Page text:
From Netflix and director Rob Burnett comes The Fundamentals of Caring — an adaptation of the acclaimed novel by Jonathan Evison. Starring Paul Rudd, Craig Roberts, Bobby Cannavale, Frederick Weller and Selena Gomez, the film is now streaming on Netflix.
A writer (Paul Rudd) retires after a personal tragedy and becomes a disabled teen’s caregiver. When the two embark on an impromptu road trip, their ability to cope is tested as they start to understand the importance of hope and friendship.
Director Rob Burnett has been a producer on the Late Show with David Letterman for years, garnering over 30 Emmy nods and five wins. This is his first foray into writing and directing features and after having seen the darkly comedic and impressive results, I can’t wait to see what else he’s going to do. Starring Paul Rudd as a grieving father who is going through extremely hard times with his marriage ending, he winds up taking a caregiver course and his first client is the overly sarcastic and hilarious Trevor played perfectly by Craig Roberts. I haven’t seen Roberts since the indie drama Submarine but he’s tremendous here playing a teen with muscular dystrophy bound to a wheelchair. All he wants is to pee standing up or you know, a BJ from Katy Perry as he requests for his Make-A-Wish.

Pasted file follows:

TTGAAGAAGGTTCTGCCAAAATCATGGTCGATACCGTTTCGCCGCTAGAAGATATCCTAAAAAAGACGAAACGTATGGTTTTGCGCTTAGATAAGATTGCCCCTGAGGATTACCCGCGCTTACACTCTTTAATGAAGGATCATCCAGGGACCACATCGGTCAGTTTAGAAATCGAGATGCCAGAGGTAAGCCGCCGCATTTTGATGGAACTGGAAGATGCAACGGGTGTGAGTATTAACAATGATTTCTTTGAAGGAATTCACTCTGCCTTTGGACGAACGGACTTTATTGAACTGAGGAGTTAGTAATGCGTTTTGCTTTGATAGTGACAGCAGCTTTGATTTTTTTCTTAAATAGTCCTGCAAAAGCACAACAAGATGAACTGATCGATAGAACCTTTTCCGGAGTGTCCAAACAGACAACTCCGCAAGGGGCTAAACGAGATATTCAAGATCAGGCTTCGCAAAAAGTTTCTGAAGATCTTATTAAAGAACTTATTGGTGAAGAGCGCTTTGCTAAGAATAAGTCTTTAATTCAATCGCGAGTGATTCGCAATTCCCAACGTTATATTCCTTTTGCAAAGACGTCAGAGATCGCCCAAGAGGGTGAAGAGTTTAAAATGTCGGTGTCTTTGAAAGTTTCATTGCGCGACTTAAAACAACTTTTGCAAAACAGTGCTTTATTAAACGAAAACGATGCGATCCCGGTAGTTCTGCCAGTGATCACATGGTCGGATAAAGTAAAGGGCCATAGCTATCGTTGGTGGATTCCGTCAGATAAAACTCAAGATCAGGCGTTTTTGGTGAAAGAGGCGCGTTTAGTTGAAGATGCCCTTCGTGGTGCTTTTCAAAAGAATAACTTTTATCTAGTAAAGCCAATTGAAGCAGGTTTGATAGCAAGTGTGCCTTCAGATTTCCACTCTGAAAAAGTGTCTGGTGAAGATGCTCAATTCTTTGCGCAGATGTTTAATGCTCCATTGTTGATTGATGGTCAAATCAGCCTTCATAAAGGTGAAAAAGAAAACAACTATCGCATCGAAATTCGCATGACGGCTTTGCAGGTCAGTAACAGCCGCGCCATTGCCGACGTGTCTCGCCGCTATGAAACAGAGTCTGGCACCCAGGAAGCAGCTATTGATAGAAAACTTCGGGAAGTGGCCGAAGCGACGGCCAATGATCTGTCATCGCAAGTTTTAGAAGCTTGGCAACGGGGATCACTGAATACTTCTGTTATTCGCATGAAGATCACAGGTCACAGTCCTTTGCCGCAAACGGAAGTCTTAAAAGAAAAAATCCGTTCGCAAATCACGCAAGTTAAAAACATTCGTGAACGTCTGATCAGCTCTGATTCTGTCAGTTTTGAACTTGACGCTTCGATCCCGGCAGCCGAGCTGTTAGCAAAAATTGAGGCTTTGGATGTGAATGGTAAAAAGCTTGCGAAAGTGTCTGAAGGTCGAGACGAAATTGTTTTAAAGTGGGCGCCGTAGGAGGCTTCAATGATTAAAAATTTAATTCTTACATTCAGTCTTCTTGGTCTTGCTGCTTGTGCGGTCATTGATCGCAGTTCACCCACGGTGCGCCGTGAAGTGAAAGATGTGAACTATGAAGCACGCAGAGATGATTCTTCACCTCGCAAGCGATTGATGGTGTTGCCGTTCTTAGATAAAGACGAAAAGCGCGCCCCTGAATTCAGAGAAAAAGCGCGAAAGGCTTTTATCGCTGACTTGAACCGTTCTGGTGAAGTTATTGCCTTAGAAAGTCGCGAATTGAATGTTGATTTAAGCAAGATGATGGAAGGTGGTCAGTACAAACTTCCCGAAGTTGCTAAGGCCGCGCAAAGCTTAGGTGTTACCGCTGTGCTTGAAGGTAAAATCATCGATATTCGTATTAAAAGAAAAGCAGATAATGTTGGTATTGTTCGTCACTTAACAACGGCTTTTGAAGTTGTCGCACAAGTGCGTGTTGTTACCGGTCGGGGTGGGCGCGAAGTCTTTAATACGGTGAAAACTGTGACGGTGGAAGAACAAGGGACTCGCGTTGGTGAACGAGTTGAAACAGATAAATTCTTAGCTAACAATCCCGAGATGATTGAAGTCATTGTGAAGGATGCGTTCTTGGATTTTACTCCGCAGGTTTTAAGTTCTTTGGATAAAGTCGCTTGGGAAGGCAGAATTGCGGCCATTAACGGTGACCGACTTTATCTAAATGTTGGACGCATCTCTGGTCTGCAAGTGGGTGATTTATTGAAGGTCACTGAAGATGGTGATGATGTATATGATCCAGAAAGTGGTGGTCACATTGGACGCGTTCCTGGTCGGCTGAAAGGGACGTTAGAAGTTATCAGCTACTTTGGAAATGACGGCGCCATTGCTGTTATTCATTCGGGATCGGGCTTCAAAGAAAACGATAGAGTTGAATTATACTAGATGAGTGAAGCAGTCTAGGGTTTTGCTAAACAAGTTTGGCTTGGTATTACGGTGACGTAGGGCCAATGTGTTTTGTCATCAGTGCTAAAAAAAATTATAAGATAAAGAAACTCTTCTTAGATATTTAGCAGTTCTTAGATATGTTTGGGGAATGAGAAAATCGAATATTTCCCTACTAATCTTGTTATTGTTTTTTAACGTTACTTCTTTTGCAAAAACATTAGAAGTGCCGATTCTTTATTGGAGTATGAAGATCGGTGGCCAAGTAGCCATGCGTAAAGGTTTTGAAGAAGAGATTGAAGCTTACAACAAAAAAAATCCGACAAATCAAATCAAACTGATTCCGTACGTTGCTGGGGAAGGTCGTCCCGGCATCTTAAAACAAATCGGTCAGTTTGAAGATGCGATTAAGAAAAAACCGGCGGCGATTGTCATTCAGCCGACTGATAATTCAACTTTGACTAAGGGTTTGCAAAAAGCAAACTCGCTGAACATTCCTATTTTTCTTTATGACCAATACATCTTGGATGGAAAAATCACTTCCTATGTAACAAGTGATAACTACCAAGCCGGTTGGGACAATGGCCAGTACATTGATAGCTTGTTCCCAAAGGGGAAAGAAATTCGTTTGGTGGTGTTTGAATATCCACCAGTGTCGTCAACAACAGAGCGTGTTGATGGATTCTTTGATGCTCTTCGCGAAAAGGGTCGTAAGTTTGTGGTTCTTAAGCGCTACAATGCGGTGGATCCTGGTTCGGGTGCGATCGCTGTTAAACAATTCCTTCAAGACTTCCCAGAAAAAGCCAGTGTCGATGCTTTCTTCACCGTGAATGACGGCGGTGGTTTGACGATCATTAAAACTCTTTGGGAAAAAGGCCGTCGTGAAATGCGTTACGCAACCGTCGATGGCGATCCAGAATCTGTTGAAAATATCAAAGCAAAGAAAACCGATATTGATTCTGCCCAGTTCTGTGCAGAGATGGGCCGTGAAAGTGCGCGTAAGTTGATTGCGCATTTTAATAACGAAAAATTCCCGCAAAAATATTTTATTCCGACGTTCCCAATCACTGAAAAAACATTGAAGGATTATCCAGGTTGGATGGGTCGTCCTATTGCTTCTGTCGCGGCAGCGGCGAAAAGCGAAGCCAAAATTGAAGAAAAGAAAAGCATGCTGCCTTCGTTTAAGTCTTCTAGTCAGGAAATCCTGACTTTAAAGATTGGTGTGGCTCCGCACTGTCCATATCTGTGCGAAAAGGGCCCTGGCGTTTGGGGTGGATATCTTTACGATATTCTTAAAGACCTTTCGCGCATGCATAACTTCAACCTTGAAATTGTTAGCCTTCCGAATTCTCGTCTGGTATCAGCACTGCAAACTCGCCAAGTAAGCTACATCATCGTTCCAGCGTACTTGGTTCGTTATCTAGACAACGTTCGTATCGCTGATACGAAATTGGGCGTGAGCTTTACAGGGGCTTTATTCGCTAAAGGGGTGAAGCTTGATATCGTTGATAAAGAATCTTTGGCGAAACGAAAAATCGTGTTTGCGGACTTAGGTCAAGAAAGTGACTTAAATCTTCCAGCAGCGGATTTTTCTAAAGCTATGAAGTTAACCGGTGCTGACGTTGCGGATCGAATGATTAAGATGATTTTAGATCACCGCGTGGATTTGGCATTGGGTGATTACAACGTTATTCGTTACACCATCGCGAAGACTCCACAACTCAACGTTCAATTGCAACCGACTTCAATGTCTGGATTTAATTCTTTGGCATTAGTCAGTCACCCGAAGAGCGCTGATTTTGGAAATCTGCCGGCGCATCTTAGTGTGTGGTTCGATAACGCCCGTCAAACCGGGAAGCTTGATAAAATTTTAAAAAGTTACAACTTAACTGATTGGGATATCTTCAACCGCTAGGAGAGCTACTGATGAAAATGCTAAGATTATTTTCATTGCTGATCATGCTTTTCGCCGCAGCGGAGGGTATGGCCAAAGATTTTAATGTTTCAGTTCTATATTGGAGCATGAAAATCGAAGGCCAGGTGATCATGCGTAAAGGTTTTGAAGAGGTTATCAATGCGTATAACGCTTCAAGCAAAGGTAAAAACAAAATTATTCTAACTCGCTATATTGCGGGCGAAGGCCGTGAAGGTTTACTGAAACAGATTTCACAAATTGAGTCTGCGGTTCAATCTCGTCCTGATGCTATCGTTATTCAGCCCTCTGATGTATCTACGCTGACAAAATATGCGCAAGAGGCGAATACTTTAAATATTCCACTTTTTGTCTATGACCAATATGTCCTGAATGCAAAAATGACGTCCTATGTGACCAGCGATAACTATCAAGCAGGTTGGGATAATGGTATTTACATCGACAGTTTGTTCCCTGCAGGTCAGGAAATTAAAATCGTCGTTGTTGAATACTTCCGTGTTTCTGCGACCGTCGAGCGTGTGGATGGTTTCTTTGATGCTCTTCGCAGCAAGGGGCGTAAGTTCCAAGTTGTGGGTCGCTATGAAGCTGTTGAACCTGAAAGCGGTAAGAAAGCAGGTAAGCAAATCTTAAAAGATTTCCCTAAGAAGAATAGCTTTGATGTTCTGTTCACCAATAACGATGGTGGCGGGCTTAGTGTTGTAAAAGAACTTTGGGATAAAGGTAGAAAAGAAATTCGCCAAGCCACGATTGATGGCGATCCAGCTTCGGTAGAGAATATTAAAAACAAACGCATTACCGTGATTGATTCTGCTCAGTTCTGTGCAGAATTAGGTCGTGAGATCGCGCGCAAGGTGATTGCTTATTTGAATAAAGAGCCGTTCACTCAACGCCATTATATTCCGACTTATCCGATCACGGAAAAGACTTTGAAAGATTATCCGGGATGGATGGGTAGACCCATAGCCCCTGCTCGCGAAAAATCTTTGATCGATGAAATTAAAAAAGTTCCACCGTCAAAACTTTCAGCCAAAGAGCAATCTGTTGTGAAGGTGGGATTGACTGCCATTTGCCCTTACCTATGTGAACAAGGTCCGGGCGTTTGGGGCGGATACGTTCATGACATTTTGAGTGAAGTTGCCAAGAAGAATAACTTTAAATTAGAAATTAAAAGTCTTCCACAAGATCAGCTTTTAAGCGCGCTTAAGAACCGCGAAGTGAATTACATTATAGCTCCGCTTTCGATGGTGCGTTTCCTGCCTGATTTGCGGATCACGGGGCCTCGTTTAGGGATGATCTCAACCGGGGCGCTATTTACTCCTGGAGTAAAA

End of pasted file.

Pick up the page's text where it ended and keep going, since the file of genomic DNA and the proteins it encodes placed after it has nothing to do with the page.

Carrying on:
The Fundamentals of Caring is funny and appropriately grim because of it’s nature and concept. Trevor constantly pretends to choke on his food in order to freak Ben (Rudd) out. It’s absurd and brilliantly written in order to pull off such dark comedy this way but under the guidance of Burnett, the film really comes together and I must say it features one of the most perfect endings of the year. The movie does get a little heavy at times and even as funny as it can be, I did start to become depressed on more than one occasion and it kinda threw the experience for me more than once.
The backstory of Ben is really hard to come to terms with and once you see it all play out by the conclusion of the movie, even though you do know what happened more or less, it doesn’t make it any less difficult to watch. The way this moment is presented is also profound considering the circumstances of the current timeline and the situation that Ben is in the middle of. The Fundamentals of Caring found a splendid balance between the bleak and the inspiring moments which makes for a very, very good indie flick. I’m shocked that Netflix picked this up from Sundance but I’m happy they did because it deserves the kind of audience that only Netflix can deliver a film such as this. This is a brave and heart-filled project that doesn’t shy away from the shitty side of life.
Making a road trip buddy dramedy with one half of the duo being severely disabled could have turned into something out of a Farrelly Bros. movie but thankfully it didn’t go that route. Rudd and Roberts’ on-screen chemistry is among some of the finest of the year and it was nice to see a movie that shines a much deserved light on caregivers. The Fundamentals of Caring is a dark comedy that must be seen and thankfully Netflix has you covered, so do yourself a favour and check it out.